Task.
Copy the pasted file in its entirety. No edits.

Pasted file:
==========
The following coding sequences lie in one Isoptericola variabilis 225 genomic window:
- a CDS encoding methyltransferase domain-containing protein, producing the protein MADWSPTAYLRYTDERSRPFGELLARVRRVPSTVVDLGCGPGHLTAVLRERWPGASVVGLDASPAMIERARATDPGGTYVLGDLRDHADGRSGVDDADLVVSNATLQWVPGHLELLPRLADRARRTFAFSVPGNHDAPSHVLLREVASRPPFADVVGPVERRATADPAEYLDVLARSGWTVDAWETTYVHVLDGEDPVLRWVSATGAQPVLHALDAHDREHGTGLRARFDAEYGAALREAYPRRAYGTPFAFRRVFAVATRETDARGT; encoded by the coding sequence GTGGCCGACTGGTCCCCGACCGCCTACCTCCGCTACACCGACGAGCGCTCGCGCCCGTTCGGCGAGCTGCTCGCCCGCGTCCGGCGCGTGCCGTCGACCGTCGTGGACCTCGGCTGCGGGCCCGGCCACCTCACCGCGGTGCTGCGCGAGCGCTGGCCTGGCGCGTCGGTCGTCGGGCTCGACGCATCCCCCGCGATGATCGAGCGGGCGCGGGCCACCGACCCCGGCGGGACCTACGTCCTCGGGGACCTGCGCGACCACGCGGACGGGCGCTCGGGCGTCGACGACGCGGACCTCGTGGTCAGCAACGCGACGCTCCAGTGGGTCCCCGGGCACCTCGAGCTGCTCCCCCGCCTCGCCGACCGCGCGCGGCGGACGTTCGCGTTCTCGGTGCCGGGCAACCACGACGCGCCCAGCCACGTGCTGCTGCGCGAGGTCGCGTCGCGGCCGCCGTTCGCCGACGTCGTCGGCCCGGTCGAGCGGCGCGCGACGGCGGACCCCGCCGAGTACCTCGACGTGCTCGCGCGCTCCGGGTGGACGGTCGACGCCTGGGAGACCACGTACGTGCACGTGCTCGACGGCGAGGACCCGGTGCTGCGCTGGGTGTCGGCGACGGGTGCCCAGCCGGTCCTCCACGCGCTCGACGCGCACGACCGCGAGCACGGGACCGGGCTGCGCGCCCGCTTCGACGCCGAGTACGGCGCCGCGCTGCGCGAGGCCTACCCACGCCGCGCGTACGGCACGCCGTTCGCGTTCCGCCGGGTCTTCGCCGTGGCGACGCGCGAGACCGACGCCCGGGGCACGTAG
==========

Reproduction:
The following coding sequences lie in one Isoptericola variabilis 225 genomic window:
- a CDS encoding methyltransferase domain-containing protein, producing the protein MADWSPTAYLRYTDERSRPFGELLARVRRVPSTVVDLGCGPGHLTAVLRERWPGASVVGLDASPAMIERARATDPGGTYVLGDLRDHADGRSGVDDADLVVSNATLQWVPGHLELLPRLADRARRTFAFSVPGNHDAPSHVLLREVASRPPFADVVGPVERRATADPAEYLDVLARSGWTVDAWETTYVHVLDGEDPVLRWVSATGAQPVLHALDAHDREHGTGLRARFDAEYGAALREAYPRRAYGTPFAFRRVFAVATRETDARGT; encoded by the coding sequence GTGGCCGACTGGTCCCCGACCGCCTACCTCCGCTACACCGACGAGCGCTCGCGCCCGTTCGGCGAGCTGCTCGCCCGCGTCCGGCGCGTGCCGTCGACCGTCGTGGACCTCGGCTGCGGGCCCGGCCACCTCACCGCGGTGCTGCGCGAGCGCTGGCCTGGCGCGTCGGTCGTCGGGCTCGACGCATCCCCCGCGATGATCGAGCGGGCGCGGGCCACCGACCCCGGCGGGACCTACGTCCTCGGGGACCTGCGCGACCACGCGGACGGGCGCTCGGGCGTCGACGACGCGGACCTCGTGGTCAGCAACGCGACGCTCCAGTGGGTCCCCGGGCACCTCGAGCTGCTCCCCCGCCTCGCCGACCGCGCGCGGCGGACGTTCGCGTTCTCGGTGCCGGGCAACCACGACGCGCCCAGCCACGTGCTGCTGCGCGAGGTCGCGTCGCGGCCGCCGTTCGCCGACGTCGTCGGCCCGGTCGAGCGGCGCGCGACGGCGGACCCCGCCGAGTACCTCGACGTGCTCGCGCGCTCCGGGTGGACGGTCGACGCCTGGGAGACCACGTACGTGCACGTGCTCGACGGCGAGGACCCGGTGCTGCGCTGGGTGTCGGCGACGGGTGCCCAGCCGGTCCTCCACGCGCTCGACGCGCACGACCGCGAGCACGGGACCGGGCTGCGCGCCCGCTTCGACGCCGAGTACGGCGCCGCGCTGCGCGAGGCCTACCCACGCCGCGCGTACGGCACGCCGTTCGCGTTCCGCCGGGTCTTCGCCGTGGCGACGCGCGAGACCGACGCCCGGGGCACGTAG